When you first saw Michael, you are immediately taken by his physical presence. His height, for one thing, set him apart in Singapore. There are not a great many tall Singaporeans, folks over six feet in height tend to be expatriates on a work assignment. Michael was 6 ft 5 in and his shoulders were very broad. He moved like a tall man in a short world, perhaps overly conscious of his unusual status. Michael's schoolmates teased him - called him a "Northern Barbarian" in reference to the physically imposing inhabitants of China's northern regions which prompted the Qin Dynasty to finish construction of the Great Wall . Michael embraced the "Northern Barbarian" tag, and laughed at himself frequently.

Michael was a highly competent executive. He had great intuition and strong cognitive skills. He was dependable and dedicated. His ability to solve problems impressed me. But all of those traits, though admirable, were not the aspects of Michael's personality that made him special.

Michael was kind.

He had a raucous sense of humor.

He had a talent for sharing wisdom in a casual, off-hand way that can impact the recipient for a long time. I still ruminate over some of the things that Michael said to me in the mid-eighties in Singapore.

Michael fully inhabitied his life. He enjoyed socializing with friends; we enjoyed many Tiger Beers together after work. He was an enthusiastic scuba diver. He was a deeply committed husband and father.

I left Singapore in 1987; Michael moved up into the leadership slot that I vacated. We didn't talk much after that - Chicago is a long way from Singapore - but I kept up with him via email, sporadically. He took a new job in 2001 and was handling business activites in China for his new employer.

Last week, I realized that it had been well over a year since I had connected with Michael, so I dropped him an email on Thursday. Due to the 14 hour time difference between Chicago and Singapore, I didn't expect to hear back from him immediately. My dog barked at 1 AM on Friday morning and I woke up. After dealing with the mutt, I saw that the email light was blinking on my Blackberry. I checked it - there was an email from Singapore, but not from Michael. One of his colleagues from work had intercepted my message and answered it. He told me that Michael died on December 5, 2010, while snorkeling in the Philippines.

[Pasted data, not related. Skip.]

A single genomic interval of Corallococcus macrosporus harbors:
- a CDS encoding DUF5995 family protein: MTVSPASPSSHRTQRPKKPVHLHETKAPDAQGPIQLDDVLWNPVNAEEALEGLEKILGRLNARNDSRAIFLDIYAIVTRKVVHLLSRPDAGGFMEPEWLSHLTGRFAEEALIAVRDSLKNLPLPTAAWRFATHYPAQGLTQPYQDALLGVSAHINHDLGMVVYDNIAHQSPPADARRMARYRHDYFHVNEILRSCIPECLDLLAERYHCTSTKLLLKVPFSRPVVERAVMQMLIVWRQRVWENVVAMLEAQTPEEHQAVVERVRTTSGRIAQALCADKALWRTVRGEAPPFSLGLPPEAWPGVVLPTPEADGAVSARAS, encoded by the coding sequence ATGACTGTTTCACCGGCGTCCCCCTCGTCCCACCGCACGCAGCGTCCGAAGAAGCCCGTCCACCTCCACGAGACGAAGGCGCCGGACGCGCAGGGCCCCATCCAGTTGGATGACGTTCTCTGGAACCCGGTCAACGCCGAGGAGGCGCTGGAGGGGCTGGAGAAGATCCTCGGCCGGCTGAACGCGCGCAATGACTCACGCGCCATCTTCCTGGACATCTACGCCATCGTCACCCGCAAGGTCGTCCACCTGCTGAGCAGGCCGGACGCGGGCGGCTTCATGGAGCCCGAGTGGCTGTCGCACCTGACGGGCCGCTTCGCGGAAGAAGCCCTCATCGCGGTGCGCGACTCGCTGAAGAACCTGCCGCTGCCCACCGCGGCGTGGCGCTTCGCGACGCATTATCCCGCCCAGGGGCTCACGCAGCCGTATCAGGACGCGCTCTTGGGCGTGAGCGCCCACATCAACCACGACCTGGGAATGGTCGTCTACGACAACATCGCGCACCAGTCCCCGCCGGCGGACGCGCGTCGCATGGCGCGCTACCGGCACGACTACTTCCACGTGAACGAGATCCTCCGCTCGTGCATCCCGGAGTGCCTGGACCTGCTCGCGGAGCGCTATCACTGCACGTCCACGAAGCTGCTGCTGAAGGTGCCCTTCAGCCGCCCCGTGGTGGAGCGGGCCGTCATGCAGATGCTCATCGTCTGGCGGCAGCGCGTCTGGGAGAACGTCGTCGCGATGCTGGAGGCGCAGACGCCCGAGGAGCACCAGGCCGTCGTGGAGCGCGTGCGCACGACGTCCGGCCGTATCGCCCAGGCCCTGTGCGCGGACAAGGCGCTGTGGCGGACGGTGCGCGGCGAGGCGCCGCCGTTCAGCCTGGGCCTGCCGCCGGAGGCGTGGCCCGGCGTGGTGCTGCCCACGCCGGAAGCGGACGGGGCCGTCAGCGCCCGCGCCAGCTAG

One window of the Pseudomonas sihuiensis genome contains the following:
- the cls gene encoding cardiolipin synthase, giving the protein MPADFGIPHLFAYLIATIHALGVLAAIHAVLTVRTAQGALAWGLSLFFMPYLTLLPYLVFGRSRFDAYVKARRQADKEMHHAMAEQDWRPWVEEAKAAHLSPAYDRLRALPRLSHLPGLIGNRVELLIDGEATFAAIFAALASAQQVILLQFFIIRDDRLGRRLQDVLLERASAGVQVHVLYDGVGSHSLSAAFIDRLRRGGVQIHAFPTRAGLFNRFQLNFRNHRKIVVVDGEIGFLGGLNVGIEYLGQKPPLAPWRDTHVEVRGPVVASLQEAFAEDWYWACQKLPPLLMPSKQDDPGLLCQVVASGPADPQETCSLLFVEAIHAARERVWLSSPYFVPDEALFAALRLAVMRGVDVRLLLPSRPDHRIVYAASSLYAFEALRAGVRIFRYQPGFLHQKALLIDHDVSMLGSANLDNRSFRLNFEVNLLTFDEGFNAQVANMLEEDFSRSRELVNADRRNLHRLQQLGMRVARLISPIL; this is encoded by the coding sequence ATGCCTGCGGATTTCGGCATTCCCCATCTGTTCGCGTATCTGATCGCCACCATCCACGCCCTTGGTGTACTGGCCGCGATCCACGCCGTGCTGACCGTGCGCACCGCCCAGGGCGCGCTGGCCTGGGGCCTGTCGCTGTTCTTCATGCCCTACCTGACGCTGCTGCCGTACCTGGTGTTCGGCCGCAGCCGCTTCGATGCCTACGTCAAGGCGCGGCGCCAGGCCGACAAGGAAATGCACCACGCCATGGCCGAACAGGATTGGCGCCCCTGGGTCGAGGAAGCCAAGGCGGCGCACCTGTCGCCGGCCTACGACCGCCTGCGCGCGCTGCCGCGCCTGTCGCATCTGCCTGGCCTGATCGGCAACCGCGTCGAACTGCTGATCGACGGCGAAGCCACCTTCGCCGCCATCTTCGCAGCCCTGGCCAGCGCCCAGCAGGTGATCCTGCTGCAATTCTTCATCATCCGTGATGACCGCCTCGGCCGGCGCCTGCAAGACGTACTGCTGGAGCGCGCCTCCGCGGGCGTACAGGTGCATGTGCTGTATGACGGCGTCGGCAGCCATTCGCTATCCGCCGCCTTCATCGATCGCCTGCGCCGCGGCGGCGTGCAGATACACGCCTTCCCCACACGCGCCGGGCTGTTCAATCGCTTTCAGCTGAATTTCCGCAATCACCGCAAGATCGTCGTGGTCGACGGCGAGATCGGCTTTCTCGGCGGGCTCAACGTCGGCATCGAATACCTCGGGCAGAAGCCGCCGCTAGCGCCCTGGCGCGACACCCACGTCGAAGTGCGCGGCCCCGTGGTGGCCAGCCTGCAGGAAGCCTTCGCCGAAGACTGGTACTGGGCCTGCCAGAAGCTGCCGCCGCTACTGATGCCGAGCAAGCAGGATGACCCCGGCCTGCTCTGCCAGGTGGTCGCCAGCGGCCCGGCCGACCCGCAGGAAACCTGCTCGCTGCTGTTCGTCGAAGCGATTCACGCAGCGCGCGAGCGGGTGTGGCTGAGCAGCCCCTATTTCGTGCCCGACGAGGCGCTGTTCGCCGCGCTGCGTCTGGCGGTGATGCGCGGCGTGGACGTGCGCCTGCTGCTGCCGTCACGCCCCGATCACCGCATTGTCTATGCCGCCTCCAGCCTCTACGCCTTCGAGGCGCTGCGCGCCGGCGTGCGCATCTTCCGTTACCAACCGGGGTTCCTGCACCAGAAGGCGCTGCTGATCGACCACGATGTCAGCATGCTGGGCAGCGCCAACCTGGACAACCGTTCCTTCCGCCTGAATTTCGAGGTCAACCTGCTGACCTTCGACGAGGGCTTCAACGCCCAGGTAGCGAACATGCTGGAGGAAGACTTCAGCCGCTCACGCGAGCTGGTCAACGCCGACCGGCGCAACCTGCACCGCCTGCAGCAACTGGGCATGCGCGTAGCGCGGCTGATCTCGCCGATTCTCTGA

I am trying to wrap my head around this. Michael would have celebrated his 58th birthday on March 15. He had stayed fit. He was a regualar scuba diver and therefore was a strong swimmer. This is a very improbable way for Michael to leave.

Michael Yeo wasn't a famous person, just an outstanding person. He stood by me during a difficult time. I let the relationship atrophy. Now I am feeling the deep regret that comes when you realize that you have no time to repair a friendship that has been neglected.

I went to a local joint, the Hop Haus, yesterday to take a look at their beer list. Sure enough, they had Tiger Beer from Singapore on the list. I ordered one and drank it, remembering my big-hearted friend, Michael Yeo.

Friday, March 04, 2011

Strangers on a Train

I am a regular Metra rider, ususally on inbound train #320 leaving my local stop at straight-up 8:00 AM, arriving Ogilvie Transportation Center in Chicago's Loop at 8:26AM. I was on it this morning, heading to the office for a Friday full of conference calls and persuasion. I usually read my paper or listen to the iPod, but today I decided to sit quietly and look around me. I concluded something - commuting is a very odd activity.

Across the aisle from me is a man that I have noticed many times in the past. He is a tall, substantial guy, not overweight or anything, but solid. He could be 40 years old, or he could be 50. His face is unlined and his hair is thick and dark blonde. He always wears jeans and boots. In the winter, he wears a pullover sweater. In his hands, an iPhone or an iPad. The expression on his face never changes - he seems implacably calm.

To my right on the long bench is a clenched fist of a man, short and paunchy, in a pin-striped suit. His thinning hair glistens with some sort of styling gel. He has turned his back to me and pulled away to the far edge of the seat so he won't accidently catch my eye or brush his body against mine. His eyes are focused on the novel scrolling across his e-reader.

To my left is a mid-thirties blonde woman who pays close attention to her appearance. She is staring into a compact mirror, adjusting her lipstick. This process takes a surprisingly long time. She finally snaps the compact shut, slips it into a big-ass purse, sighs, leans back and closes her eyes.

Down the aisle comes the aging conductor, bellowing "Tickets!! Display all tickets!! Main Street, Rogers Park, Ravenswood tickets!!!" He is short and round. He has a gray beard quite similar to my own. His voice shatters the peace; his timbre is nasal and unpleasant; it makes my ears ring. It is incredibly irritating.

Every seat is filled and people are standing in the aisle by the time we reach our destination. The passengers generally don't converse with each other. They don't even acknowlege each other, although they have been riding in the same train car together for quite a while (sometimes for years). We can't greet each other by name, we don't introduce ourselves, we are physically close but emotionally distant.

The train stops with a jerk, the doors hiss open; we file out and rush to our high-rise offices. In eight or nine hours, we will reverse the direction of our travels and head back to our suburban bedrooms. Then we get up the next day and repeat the process. And the day after that, and the day after that, and so on until we lose our jobs or retire or die.

Doesn't this seem odd? What if someone broke into song? What if someone told the loud conductor to shut up? Would chaos ensue? Would the facade crumble?

Anyway, I should start winding down my day so I can train.